About the exhibition:

An exhibition at the Priness Alice pub on the edge the financial quagmire of the City of London, scrutinising art's and the artist's relationship with money, presented throughout the pub and on its roof on structures designed by Julika Gittner of Scare in the Community.

Non-commercial artists have always feared the corruption of their ideological position by 'selling-out', i.e. engaging with the reality of commercial practices. This perspective is reinforced amongst intellectuals with expectations that serious artists must stay clear of the corrupting effects of financial considerations for their work. However, the general public still sees financial success as the main indicator of an art works relevance.

This exhibition brings together a number of artists whose work scrutinizes assumptions about art's commercial value, addressing themes of selling out, commodification and the link between art and money.

Further Information:

-Visit the Scare in the Community website
-View the video documentation on Vimeo

About our work

The exhibition featured 09.11.09, video documentation of an intervention we performed in the city of Linz, Austria to mark the thirtieth anniversary of the fall of the Berlin wall, the act which signified the fall of the Iron Curtain and paved the way for the export of Western neo-liberalism. To mark this day, exactly 30 years on, we decided to give up one day of our combined wage as artists in residence in Linz, Austria, sending a 50 Euro note eastward down the river Danube through nine European countries to the Black Sea.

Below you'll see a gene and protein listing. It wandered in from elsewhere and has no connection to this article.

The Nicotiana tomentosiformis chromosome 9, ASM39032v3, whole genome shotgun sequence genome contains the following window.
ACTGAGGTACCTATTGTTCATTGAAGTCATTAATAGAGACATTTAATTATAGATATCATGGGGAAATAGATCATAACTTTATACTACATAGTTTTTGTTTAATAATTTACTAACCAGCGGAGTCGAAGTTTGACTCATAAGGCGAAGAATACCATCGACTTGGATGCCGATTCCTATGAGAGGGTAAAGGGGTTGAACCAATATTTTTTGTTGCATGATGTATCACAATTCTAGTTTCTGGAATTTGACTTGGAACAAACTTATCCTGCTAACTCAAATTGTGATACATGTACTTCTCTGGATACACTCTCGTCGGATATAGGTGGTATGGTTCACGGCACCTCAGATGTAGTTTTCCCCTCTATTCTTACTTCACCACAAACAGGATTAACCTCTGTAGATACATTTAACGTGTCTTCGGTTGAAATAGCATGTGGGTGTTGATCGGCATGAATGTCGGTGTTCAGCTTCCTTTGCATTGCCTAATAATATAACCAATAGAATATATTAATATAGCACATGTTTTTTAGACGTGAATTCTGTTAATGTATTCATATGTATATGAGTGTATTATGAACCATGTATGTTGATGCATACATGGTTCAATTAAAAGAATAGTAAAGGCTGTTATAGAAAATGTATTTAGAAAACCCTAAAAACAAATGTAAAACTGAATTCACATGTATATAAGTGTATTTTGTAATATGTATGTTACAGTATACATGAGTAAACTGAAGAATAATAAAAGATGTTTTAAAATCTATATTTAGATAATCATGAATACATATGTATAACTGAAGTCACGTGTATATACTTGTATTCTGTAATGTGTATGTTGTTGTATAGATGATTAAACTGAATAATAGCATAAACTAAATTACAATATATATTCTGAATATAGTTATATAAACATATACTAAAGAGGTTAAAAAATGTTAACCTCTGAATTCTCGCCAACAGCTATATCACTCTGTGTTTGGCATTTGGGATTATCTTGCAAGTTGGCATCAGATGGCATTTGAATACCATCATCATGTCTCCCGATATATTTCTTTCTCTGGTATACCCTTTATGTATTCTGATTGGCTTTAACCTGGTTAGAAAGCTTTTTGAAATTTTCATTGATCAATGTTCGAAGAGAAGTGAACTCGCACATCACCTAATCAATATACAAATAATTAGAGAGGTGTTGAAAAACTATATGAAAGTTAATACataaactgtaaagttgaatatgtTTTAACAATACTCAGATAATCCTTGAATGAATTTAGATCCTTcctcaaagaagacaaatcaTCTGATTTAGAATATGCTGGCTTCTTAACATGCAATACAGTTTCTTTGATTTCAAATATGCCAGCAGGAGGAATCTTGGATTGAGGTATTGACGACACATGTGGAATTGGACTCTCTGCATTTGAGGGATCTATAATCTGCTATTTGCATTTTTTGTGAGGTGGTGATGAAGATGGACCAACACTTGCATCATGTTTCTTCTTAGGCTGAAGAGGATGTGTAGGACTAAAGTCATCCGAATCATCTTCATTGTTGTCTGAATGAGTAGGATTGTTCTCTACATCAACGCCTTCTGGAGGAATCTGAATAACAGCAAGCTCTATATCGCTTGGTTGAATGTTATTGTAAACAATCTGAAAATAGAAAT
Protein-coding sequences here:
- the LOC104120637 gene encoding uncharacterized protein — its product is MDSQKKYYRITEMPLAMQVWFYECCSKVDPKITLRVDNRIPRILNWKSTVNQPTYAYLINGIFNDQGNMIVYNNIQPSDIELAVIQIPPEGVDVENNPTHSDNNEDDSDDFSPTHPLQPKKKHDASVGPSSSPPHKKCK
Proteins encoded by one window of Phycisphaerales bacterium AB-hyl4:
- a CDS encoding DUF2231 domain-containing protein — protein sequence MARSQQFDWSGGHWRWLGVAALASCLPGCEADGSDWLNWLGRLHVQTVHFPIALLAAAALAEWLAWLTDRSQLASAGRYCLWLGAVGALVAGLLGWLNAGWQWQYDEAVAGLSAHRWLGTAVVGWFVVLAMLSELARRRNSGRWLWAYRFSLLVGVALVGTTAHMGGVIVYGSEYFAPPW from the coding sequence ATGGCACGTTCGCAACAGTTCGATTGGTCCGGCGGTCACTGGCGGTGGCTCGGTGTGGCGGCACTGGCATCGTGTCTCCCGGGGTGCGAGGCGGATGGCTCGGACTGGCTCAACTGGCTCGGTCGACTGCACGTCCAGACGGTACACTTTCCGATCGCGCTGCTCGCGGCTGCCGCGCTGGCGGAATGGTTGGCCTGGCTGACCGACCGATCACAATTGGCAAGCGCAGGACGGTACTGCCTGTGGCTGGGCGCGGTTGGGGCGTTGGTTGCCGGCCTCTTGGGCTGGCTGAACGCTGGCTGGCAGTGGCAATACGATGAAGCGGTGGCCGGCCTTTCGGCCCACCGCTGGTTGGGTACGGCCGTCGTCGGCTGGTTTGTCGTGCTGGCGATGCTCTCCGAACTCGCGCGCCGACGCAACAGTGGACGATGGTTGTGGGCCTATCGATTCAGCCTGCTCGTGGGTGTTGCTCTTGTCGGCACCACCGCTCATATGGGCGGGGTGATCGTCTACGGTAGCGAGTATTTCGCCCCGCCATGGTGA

The Danube, which dissects Western and Eastern Europe, in the past formed part of the Iron Curtain and today continues to function as a geo-political frontier, delineating a number of national borders whilst, as a major trade route, acting as a fundamental channel for the flow of capital. The bridge from which our bottle set sail is still regarded as a symbol of the economic and cultural rise of Linz during the Nazi period, and now links the landmark contemporary art spaces of the city including the Ars Electronica Centre, all of which were jewels in the crown of Linz's cultural "offer" in its year as European Capital of Culture 2009.

Kate Fallon-Cousins, Luke Cooke-Yarborough, Kelda Free + David Brazier, Julika Gittner, Martin Lau, Ilka Leukefeld, Sophio Medoidze, Jon Purnell, Natasha Rees, Chris Shaw, UNIT (Dan Simpkins + Penny Whitehead)